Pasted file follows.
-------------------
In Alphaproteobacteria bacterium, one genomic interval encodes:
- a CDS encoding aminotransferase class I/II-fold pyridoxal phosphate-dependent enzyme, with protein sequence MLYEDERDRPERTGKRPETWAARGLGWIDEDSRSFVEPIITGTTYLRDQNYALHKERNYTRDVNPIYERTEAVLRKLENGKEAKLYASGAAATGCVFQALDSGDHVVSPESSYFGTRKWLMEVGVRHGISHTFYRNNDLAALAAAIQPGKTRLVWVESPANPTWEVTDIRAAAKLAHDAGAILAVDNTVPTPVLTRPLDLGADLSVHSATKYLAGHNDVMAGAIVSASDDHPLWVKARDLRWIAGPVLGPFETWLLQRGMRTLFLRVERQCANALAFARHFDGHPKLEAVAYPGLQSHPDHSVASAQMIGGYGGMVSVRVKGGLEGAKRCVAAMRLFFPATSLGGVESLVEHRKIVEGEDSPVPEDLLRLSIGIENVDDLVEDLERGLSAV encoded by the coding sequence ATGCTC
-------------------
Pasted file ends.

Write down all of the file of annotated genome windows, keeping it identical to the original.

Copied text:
In Alphaproteobacteria bacterium, one genomic interval encodes:
- a CDS encoding aminotransferase class I/II-fold pyridoxal phosphate-dependent enzyme, with protein sequence MLYEDERDRPERTGKRPETWAARGLGWIDEDSRSFVEPIITGTTYLRDQNYALHKERNYTRDVNPIYERTEAVLRKLENGKEAKLYASGAAATGCVFQALDSGDHVVSPESSYFGTRKWLMEVGVRHGISHTFYRNNDLAALAAAIQPGKTRLVWVESPANPTWEVTDIRAAAKLAHDAGAILAVDNTVPTPVLTRPLDLGADLSVHSATKYLAGHNDVMAGAIVSASDDHPLWVKARDLRWIAGPVLGPFETWLLQRGMRTLFLRVERQCANALAFARHFDGHPKLEAVAYPGLQSHPDHSVASAQMIGGYGGMVSVRVKGGLEGAKRCVAAMRLFFPATSLGGVESLVEHRKIVEGEDSPVPEDLLRLSIGIENVDDLVEDLERGLSAV encoded by the coding sequence ATGCTC